The man who I find most fascinating in the Telemundo coverage is Marco Antonio Rodríguez, an ex-referee who has the job of commenting on and explaining referee decisions during the matches. Rodríguez spent close to 20 years refereeing in the Mexican League, and was chosen for three World Cups, where he took part in some infamous matches. It's not that Rodríguez was a poor referee, but he was someone you noticed, and not everyone wants a sports official to be the center of attention during a game. He became known as "Chiquidrácula" due to his resemblance to a character on Mexican TV, a fact I don't think I knew ... I just thought he looked like a Bela Lugosi Dracula clone. Truth is, he was a fine referee, but fans are always looking for reasons to hate the men in black, so Chiquidrácula wasn't very popular. He prefers the nickname "Chiquimarco", as he is a devout Christian, and this seems to be taking with the general populace. Anyway, his analysis of referee decisions has been very good during this World Cup. More remarkable, from my viewpoint, is that he is a fine team member with his fellow announcers, who all enjoy banter with Marco Antonio. I'm sure he's always been a nice guy, but I had no idea, and it's still a bit startling to hear him and his colleagues chatting happily about the match.
Finally, switching for a moment to the English-language announcers, I want to single out Danielle Slaton. Of course, I haven't heard her this time around, but she does commentary for San Jose Earthquakes games, so I'm used to her work, and she is top-notch. Slaton, a fine defender in her playing days, gives solid analysis and works well with the announcing team. I'm sure she's done the same for the World Cup. I couldn't let this post go without mentioning her.
Marta is the greatest women's soccer player of all time. If you are only a casual fan, you might think it makes sense that a Brazilian was the best women's soccer player ... we know that Brazil loves their soccer. But, as in most countries, women's soccer is treated as a second-class citizen in world football. It is worse in Brazil than in most countries. This article summarizes the situation: "Brazilian women’s soccer shouldn’t also have to fight misogyny".
Marta is the greatest, but the Brazilian team has yet to reach the top, finishing second in the 2007 World Cup and in the 2004 and 2008 Olympics. The roadblocks are many.
Today, Brazil lost to host France, 2-1, in extra time. Afterwards, Marta delivered this message to the next generation of Brazilian women (in Portuguese with Spanish subtitles, but you'll get chills even if you don't know those languages):
A crappy translation of part of the above:
"People have to cry at the beginning, to smile at the end. You need to want more, to train more. To be ready to play ninety minutes, and thirty minutes more than the game lasts. This is what I tell the girls, you're not going to have Formiga forever, you're not going to have Marta forever, you're not going to have Cristiane. And women's soccer depends on you. To survive, think about it and value it more. Cry at the beginning to smile at the end."
Cameroon scores in the 95th minute on a tremendous goal by Ajara Nchout and advances to the next round:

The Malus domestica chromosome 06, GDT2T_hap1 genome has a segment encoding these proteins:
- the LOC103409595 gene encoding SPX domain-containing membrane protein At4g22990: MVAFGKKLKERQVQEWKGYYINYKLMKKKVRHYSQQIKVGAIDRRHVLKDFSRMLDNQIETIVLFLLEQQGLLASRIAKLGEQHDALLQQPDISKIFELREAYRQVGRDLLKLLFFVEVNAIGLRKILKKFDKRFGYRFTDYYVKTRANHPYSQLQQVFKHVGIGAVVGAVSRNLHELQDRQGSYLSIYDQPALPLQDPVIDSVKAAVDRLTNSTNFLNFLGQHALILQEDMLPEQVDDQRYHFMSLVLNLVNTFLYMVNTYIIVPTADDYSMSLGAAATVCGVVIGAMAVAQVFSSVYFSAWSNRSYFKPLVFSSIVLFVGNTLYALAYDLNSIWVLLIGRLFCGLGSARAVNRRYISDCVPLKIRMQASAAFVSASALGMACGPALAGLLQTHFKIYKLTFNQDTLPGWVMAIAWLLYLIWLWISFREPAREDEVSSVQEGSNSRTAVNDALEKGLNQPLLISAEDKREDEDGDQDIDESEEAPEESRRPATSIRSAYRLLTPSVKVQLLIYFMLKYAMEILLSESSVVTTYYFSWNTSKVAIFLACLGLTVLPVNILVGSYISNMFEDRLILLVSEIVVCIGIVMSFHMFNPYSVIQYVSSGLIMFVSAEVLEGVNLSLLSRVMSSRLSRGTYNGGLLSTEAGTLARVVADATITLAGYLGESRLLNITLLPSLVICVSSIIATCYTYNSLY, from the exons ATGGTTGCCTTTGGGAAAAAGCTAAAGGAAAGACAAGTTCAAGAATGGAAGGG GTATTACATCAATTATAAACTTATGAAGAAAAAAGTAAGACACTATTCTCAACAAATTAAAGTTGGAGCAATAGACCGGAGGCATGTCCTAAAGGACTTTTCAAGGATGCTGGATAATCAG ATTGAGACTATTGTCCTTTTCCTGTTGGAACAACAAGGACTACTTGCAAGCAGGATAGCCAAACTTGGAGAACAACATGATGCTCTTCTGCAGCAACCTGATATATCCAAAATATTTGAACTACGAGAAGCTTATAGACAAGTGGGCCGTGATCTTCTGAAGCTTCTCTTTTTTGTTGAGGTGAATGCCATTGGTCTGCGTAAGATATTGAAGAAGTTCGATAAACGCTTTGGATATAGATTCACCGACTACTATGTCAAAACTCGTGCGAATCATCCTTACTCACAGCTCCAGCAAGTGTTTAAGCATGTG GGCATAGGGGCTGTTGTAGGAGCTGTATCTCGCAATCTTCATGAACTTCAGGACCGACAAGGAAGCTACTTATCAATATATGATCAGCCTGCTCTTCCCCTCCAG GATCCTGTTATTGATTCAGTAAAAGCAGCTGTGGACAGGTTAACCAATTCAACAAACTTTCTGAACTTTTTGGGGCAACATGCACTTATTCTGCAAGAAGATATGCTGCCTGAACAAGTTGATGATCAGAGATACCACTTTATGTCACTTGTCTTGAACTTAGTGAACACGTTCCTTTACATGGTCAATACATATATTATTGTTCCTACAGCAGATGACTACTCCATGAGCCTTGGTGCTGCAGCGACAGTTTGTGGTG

The result here was affected by interpretations of the rule regarding goalkeepers on penalty kicks. Well, that's not exactly true. Goalies are coming off their line, but thanks to VAR ("Video assistant referee"), even the most minute infractions can be spotted, resulting in a retake of the penalty kick, if the first one missed. Unfortunately, that's what a lot of people are going to talk about, when they aren't calling Scotland a bunch of chokers. Despite the above, though, I prefer to note that Argentina pulled off one of the great comebacks in WWC history.
Due to the silly tournament structure (which comes from having 24 participants, and a need to reduce that to 16 teams for the next round), Argentina now has a small chance of advancing to the next round, even though until 74 minutes had passed in this third match, Argentina had yet to score a goal. But again, picky picky picky. Their comeback today was thrilling, except for Scotland, who are now eliminated.
Marta is arguably the greatest women's soccer player of all time. (I'm trying to be fair ... I think she IS the GOAT.) Today, she scored the only goal in Brazil's 1-0 win over Italy that ensured she'll play at least one more game for Brazil.
She has scored more amazing goals ... this was just a penalty. But not just any penalty. It was her 17th World Cup goal, which puts her alone at the top: no one, man or woman, has scored more World Cup goals than Marta.
On Twitter, the #1 topic was about Marta, but it wasn't the penalty. It was her lipstick, which practically broke Twitter. Some were surprised she wore lipstick. Others wanted to know the brand because, as one person tweeted, "I just think it's unfair that Marta's lipstick is flawless 70 minutes into a World Cup game and I can't ever get mine to stay nice for more than 30 minutes on a normal day". The Miami Herald was on it: "Brazil’s Marta and her lipstick get Twitter love after record-setting World Cup goal".
Eventually, the truth was revealed ... Marta was wearing Power Stay by Avon Brazil. Apparently, she has an endorsement deal or something.
I'll use any excuse to post my favorite Marta goal, one of those 17 World Cup goals:
The USA beats Chile 3-0, and the player of the game is ... Chilean goalkeeper Christiane Endler?